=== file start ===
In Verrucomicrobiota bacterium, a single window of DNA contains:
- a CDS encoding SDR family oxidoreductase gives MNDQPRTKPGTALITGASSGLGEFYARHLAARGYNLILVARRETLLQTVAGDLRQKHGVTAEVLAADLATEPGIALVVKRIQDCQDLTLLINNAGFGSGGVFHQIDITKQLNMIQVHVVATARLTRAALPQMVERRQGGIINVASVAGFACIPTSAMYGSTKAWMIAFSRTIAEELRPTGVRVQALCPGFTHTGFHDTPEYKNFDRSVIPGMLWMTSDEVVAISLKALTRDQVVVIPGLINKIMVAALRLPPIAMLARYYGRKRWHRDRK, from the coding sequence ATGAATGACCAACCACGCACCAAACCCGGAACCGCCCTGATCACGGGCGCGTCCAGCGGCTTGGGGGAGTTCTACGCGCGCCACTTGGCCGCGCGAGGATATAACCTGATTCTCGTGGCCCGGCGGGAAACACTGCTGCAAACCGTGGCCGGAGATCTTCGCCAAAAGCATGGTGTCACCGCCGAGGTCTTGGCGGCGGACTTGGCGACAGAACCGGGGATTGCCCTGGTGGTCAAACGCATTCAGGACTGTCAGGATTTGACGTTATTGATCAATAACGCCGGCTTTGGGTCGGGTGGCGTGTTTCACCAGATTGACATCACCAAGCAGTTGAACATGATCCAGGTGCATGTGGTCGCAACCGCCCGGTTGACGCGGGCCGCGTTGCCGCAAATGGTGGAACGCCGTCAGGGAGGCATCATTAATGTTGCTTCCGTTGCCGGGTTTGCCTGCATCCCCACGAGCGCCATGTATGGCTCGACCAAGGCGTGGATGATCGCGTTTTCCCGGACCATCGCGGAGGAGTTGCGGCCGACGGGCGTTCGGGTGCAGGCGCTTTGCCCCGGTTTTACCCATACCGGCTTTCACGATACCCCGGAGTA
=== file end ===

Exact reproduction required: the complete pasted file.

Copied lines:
In Verrucomicrobiota bacterium, a single window of DNA contains:
- a CDS encoding SDR family oxidoreductase gives MNDQPRTKPGTALITGASSGLGEFYARHLAARGYNLILVARRETLLQTVAGDLRQKHGVTAEVLAADLATEPGIALVVKRIQDCQDLTLLINNAGFGSGGVFHQIDITKQLNMIQVHVVATARLTRAALPQMVERRQGGIINVASVAGFACIPTSAMYGSTKAWMIAFSRTIAEELRPTGVRVQALCPGFTHTGFHDTPEYKNFDRSVIPGMLWMTSDEVVAISLKALTRDQVVVIPGLINKIMVAALRLPPIAMLARYYGRKRWHRDRK, from the coding sequence ATGAATGACCAACCACGCACCAAACCCGGAACCGCCCTGATCACGGGCGCGTCCAGCGGCTTGGGGGAGTTCTACGCGCGCCACTTGGCCGCGCGAGGATATAACCTGATTCTCGTGGCCCGGCGGGAAACACTGCTGCAAACCGTGGCCGGAGATCTTCGCCAAAAGCATGGTGTCACCGCCGAGGTCTTGGCGGCGGACTTGGCGACAGAACCGGGGATTGCCCTGGTGGTCAAACGCATTCAGGACTGTCAGGATTTGACGTTATTGATCAATAACGCCGGCTTTGGGTCGGGTGGCGTGTTTCACCAGATTGACATCACCAAGCAGTTGAACATGATCCAGGTGCATGTGGTCGCAACCGCCCGGTTGACGCGGGCCGCGTTGCCGCAAATGGTGGAACGCCGTCAGGGAGGCATCATTAATGTTGCTTCCGTTGCCGGGTTTGCCTGCATCCCCACGAGCGCCATGTATGGCTCGACCAAGGCGTGGATGATCGCGTTTTCCCGGACCATCGCGGAGGAGTTGCGGCCGACGGGCGTTCGGGTGCAGGCGCTTTGCCCCGGTTTTACCCATACCGGCTTTCACGATACCCCGGAGTA